A drab, and yet darkly comedic film by the Cohen Brothers set in the burgeoning folk-rock scene of 1960s Greenwich Village. Where we follow a very bleak week during a very cold winter, in the life of a young folk singer named Llewyn Davis (Isaac) as he (barely) navigates his way through his deeply depressing life while he gigs out at the local clubs, sleeps on his friends couches, and attempts to make heads or tails out of his everyday existence, while attempting to catch a break and score a recording deal or even a regular paying gig. Before the film opens (which we don’t learn until well into the film), Llewyn’s singing partner has killed himself by jumping off the George Washington Bridge (at first all we know is that they are no longer a duo and Llewyn is upset over it).
As the film starts, Llewyn is finishing off a set at the Gaslight (a local club he frequents) and is told by the owner Pappi (Max Casella) that there is some guy in a suit out back in the alleyway who wants to talk to him. So Llewyn heads out back to find out what is going on, and winds up getting the crap beat out of him because he apparently heckled someone on stage the previous night. From there we follow Llewyn as he awakens alone in the apartment of his older, well-off, upper West Side friends, the Gorfeins. Unfortunately, as he leaves their place, he inadvertently lets their cat out, and (as the apartment door closes and locks behind him), he is forced to take the cat with him to his friend’s, Jim and Jean’s (Timberlake and Mulligan) place in the Village.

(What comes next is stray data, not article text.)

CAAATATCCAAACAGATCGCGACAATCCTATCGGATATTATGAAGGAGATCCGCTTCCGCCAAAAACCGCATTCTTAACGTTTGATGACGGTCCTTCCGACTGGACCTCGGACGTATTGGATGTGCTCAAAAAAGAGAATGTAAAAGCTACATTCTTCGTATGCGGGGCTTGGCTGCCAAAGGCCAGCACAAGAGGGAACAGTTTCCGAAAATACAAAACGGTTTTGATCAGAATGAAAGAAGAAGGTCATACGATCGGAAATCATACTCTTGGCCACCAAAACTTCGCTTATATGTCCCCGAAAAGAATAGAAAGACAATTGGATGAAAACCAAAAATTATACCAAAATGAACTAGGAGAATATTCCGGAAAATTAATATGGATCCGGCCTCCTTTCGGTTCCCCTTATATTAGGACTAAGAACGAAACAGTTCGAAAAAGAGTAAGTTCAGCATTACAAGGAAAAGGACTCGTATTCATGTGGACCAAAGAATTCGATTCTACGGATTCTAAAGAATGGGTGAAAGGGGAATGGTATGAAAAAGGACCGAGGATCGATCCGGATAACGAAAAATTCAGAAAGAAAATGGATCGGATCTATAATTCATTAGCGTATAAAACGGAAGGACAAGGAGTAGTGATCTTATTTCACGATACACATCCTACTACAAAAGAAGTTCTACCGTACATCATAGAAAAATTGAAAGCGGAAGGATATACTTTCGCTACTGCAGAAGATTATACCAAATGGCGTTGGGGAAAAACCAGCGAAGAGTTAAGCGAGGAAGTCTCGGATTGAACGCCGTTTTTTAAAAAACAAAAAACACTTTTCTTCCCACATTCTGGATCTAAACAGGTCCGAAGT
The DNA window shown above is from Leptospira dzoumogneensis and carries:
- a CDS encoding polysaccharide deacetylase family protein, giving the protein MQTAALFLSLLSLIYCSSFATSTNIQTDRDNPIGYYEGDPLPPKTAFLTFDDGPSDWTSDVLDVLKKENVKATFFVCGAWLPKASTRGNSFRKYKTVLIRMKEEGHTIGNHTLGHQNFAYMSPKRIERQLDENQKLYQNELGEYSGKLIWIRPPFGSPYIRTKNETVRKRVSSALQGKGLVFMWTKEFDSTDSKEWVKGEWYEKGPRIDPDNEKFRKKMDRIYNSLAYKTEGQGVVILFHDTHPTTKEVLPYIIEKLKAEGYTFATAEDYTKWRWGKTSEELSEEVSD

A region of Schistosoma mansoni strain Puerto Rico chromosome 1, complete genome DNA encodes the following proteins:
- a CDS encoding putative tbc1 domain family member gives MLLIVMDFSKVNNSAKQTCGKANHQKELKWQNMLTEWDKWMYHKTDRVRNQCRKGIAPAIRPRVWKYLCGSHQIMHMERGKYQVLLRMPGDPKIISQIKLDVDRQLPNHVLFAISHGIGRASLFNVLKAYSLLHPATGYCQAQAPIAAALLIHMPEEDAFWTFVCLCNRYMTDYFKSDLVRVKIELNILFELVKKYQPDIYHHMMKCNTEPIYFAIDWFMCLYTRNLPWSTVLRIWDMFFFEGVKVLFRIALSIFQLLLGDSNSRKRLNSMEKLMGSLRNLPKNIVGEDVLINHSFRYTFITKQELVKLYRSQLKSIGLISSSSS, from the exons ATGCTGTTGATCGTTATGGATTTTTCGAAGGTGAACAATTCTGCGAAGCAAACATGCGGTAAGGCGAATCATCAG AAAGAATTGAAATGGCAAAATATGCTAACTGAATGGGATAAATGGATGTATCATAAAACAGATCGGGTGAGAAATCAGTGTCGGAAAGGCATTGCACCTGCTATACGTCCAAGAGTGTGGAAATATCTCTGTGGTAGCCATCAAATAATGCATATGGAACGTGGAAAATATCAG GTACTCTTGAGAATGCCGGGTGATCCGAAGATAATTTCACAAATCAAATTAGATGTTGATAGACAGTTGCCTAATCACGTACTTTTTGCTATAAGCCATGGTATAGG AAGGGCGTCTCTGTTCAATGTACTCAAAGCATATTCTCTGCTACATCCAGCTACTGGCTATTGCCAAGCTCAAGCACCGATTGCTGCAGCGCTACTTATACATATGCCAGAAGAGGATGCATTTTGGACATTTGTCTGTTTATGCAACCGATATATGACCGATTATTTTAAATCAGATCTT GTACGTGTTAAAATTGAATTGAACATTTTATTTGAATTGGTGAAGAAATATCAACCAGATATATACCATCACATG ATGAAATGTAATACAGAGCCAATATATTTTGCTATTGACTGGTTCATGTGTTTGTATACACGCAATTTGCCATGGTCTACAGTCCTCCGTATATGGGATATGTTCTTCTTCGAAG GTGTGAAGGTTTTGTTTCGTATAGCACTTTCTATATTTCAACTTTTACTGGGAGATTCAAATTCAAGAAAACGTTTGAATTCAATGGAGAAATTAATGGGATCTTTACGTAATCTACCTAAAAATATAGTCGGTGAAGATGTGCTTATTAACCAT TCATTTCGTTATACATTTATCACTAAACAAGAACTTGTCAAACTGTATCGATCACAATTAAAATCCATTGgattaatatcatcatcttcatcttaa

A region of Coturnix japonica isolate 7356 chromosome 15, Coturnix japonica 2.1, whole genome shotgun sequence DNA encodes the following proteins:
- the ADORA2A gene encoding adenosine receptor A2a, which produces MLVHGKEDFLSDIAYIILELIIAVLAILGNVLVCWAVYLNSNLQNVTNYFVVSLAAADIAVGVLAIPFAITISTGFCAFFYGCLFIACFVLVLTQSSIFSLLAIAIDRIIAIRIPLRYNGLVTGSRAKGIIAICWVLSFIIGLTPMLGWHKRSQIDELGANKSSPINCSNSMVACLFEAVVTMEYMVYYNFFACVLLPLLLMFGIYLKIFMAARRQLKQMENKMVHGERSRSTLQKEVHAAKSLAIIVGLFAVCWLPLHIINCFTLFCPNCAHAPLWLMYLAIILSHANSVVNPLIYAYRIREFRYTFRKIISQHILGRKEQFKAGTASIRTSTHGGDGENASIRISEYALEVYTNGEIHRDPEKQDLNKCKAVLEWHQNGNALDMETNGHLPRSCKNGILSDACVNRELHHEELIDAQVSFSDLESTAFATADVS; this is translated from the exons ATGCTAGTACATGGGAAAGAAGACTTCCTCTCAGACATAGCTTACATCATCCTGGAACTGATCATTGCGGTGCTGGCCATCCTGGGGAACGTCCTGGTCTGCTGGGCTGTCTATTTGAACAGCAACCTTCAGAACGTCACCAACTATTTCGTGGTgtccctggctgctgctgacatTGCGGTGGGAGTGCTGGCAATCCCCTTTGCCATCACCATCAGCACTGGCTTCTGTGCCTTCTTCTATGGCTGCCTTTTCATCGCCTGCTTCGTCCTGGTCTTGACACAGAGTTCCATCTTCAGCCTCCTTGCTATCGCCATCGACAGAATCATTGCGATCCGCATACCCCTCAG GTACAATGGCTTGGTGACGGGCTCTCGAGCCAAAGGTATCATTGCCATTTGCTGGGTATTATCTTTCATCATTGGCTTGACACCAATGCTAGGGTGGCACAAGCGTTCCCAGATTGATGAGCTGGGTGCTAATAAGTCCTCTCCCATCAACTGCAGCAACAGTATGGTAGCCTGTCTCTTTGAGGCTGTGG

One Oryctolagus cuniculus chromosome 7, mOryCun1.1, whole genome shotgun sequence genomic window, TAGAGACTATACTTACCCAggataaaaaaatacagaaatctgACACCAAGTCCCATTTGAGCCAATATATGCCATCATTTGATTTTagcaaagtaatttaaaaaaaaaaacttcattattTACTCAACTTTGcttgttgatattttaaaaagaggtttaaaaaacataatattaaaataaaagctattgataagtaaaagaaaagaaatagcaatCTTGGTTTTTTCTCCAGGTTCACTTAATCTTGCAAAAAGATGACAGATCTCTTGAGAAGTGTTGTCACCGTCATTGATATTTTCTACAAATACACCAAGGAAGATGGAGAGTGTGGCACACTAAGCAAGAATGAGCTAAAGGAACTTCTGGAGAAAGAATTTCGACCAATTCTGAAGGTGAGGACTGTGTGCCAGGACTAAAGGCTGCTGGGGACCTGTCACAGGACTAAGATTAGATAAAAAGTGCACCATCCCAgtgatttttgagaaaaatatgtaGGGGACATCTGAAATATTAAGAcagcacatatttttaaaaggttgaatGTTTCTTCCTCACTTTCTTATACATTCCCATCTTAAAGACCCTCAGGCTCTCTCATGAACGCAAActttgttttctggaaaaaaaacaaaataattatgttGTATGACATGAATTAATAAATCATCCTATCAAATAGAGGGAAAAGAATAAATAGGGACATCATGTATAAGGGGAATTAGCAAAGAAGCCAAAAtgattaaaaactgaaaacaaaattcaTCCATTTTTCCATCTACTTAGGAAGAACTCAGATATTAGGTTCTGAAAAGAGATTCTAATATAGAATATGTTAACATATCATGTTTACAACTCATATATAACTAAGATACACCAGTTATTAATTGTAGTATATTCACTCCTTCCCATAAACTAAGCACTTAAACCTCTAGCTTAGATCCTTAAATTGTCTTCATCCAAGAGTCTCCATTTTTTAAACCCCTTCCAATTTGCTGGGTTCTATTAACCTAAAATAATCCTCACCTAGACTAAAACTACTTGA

The thing we learn mostly about Llewyn is that — while he is an extremely talented singer/songwriter — he is something of a self-centered prick. While at Jim and Jean’s he lights up a cigarette to smoke, and opens the window, allowing the cat to escape. We also learn that he apparently slept with Jill and now she is pregnant, and wants to get rid of the baby (as she isn’t sure if it is Llewyn’s or Jim’s). From there he wanders around the village learning how truly screwed his life is here in NY. Taking up an offer to travel to Chicago, he gets all the way out there to learn that nothing is much better out there, and winds up returning to the village where he winds up playing at the gaslight once again.
Ultimately, the film winds up, where it started, back in the ally with Llewyn getting the crap kicked out of him by the guy at the beginning of the film (only now we get more of an insight into why that occurred). Still, you shouldn’t feel sorry for Llewyn, because (as we’ve already stated), he is something of a self-centered Prick. Watching the film you will be left with the feeling of “When is the story going to start?” only by the end you realize that there really is neither any start nor conclusion to Llewyn’s story as he (because of his self-absorbed, narcissistic ways) stuck in an Mobius loop; doomed to endlessly to repeat his meaningless, soulless existence endlessly against the drab backdrop of other people’s lives all the while struggling Sisyphean-like against a massive array of seemingly insurmountable obstacles — most of which of his own making.
Still, the soundtrack is truly most excellent, so if you can’t make it to the film, by all means, go out and acquire the soundtrack.
Robert J. Sodaro has been reviewing films for some 30 years. During that time, his movie reviews and articles have appeared in numerous print publications, as well as on the web. Subscribe to receive regular articles and movie reviews.